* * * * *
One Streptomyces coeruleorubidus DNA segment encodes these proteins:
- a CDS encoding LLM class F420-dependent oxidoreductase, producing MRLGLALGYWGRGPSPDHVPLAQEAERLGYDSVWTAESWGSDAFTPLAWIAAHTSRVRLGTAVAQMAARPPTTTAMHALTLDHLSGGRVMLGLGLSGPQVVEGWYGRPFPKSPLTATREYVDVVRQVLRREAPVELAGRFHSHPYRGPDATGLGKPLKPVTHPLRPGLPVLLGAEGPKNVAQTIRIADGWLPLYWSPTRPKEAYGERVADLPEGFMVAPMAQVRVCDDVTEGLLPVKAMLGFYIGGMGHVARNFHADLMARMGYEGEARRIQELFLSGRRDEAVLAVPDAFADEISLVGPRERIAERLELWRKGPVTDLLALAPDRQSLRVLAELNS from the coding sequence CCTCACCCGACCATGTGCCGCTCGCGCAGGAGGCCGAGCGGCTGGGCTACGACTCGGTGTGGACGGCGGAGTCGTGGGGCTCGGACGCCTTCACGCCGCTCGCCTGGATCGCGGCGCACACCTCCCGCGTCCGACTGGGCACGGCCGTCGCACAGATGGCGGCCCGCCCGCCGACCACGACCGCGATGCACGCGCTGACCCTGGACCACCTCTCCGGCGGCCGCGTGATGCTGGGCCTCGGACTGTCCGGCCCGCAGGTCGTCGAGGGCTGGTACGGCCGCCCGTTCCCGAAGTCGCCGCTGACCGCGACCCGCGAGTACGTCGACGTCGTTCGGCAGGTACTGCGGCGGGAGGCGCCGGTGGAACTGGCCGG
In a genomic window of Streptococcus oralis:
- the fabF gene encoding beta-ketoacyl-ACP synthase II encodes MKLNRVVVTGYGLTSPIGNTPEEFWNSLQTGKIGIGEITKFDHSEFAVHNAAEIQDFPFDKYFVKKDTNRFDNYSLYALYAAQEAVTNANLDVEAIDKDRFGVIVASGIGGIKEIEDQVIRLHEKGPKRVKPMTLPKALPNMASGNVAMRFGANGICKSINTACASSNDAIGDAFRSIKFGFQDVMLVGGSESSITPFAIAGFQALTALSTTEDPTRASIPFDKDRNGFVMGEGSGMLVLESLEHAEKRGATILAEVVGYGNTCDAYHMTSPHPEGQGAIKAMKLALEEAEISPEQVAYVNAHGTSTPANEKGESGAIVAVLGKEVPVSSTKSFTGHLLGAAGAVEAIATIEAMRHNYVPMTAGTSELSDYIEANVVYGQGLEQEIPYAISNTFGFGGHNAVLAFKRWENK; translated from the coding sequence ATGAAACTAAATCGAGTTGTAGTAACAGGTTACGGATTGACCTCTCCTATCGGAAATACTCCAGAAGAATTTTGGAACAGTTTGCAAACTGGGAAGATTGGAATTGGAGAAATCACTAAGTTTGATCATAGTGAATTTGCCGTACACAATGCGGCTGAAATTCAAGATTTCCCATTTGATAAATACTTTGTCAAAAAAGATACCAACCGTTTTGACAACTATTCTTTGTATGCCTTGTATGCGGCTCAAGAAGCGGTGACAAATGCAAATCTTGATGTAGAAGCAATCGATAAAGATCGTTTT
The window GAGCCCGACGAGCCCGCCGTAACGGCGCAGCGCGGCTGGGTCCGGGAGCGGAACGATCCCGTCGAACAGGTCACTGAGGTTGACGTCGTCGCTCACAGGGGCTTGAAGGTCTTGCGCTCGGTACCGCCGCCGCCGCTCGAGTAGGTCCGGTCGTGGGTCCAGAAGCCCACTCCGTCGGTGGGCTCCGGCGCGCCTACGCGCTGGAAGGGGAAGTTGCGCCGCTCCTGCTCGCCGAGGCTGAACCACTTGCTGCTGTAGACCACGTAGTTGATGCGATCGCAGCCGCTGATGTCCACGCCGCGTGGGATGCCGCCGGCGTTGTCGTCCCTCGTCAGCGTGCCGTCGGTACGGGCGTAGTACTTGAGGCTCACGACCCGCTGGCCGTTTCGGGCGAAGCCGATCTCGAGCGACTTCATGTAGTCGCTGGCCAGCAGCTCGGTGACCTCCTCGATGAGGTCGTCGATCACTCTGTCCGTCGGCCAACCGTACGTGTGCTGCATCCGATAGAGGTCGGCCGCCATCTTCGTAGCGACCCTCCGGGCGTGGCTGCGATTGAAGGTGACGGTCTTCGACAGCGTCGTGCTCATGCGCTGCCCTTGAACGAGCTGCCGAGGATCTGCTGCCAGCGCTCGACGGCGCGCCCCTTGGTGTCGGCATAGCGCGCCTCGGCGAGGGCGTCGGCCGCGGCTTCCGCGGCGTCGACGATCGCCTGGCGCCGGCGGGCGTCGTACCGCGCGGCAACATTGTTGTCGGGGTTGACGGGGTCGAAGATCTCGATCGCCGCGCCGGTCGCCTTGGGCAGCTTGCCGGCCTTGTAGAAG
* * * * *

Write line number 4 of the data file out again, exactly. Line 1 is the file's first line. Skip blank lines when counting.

- the fabF gene encoding beta-ketoacyl-ACP synthase II encodes MKLNRVVVTGYGLTSPIGNTPEEFWNSLQTGKIGIGEITKFDHSEFAVHNAAEIQDFPFDKYFVKKDTNRFDNYSLYALYAAQEAVTNANLDVEAIDKDRFGVIVASGIGGIKEIEDQVIRLHEKGPKRVKPMTLPKALPNMASGNVAMRFGANGICKSINTACASSNDAIGDAFRSIKFGFQDVMLVGGSESSITPFAIAGFQALTALSTTEDPTRASIPFDKDRNGFVMGEGSGMLVLESLEHAEKRGATILAEVVGYGNTCDAYHMTSPHPEGQGAIKAMKLALEEAEISPEQVAYVNAHGTSTPANEKGESGAIVAVLGKEVPVSSTKSFTGHLLGAAGAVEAIATIEAMRHNYVPMTAGTSELSDYIEANVVYGQGLEQEIPYAISNTFGFGGHNAVLAFKRWENK; translated from the coding sequence ATGAAACTAAATCGAGTTGTAGTAACAGGTTACGGATTGACCTCTCCTATCGGAAATACTCCAGAAGAATTTTGGAACAGTTTGCAAACTGGGAAGATTGGAATTGGAGAAATCACTAAGTTTGATCATAGTGAATTTGCCGTACACAATGCGGCTGAAATTCAAGATTTCCCATTTGATAAATACTTTGTCAAAAAAGATACCAACCGTTTTGACAACTATTCTTTGTATGCCTTGTATGCGGCTCAAGAAGCGGTGACAAATGCAAATCTTGATGTAGAAGCAATCGATAAAGATCGTTTT